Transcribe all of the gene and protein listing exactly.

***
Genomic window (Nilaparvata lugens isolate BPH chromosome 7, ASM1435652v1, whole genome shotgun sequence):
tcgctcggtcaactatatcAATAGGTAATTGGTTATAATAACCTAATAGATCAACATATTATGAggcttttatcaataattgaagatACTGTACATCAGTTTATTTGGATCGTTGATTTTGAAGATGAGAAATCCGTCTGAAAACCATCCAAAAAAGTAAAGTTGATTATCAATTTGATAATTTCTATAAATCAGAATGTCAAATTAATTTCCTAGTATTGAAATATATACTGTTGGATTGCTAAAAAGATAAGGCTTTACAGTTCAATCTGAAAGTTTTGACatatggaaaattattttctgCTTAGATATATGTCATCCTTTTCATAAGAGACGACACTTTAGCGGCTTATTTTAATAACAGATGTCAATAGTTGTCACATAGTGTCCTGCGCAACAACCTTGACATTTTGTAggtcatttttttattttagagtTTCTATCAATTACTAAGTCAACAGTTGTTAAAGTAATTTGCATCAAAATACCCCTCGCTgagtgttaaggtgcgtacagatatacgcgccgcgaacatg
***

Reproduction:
Genomic window (Nilaparvata lugens isolate BPH chromosome 7, ASM1435652v1, whole genome shotgun sequence):
tcgctcggtcaactatatcAATAGGTAATTGGTTATAATAACCTAATAGATCAACATATTATGAggcttttatcaataattgaagatACTGTACATCAGTTTATTTGGATCGTTGATTTTGAAGATGAGAAATCCGTCTGAAAACCATCCAAAAAAGTAAAGTTGATTATCAATTTGATAATTTCTATAAATCAGAATGTCAAATTAATTTCCTAGTATTGAAATATATACTGTTGGATTGCTAAAAAGATAAGGCTTTACAGTTCAATCTGAAAGTTTTGACatatggaaaattattttctgCTTAGATATATGTCATCCTTTTCATAAGAGACGACACTTTAGCGGCTTATTTTAATAACAGATGTCAATAGTTGTCACATAGTGTCCTGCGCAACAACCTTGACATTTTGTAggtcatttttttattttagagtTTCTATCAATTACTAAGTCAACAGTTGTTAAAGTAATTTGCATCAAAATACCCCTCGCTgagtgttaaggtgcgtacagatatacgcgccgcgaacatg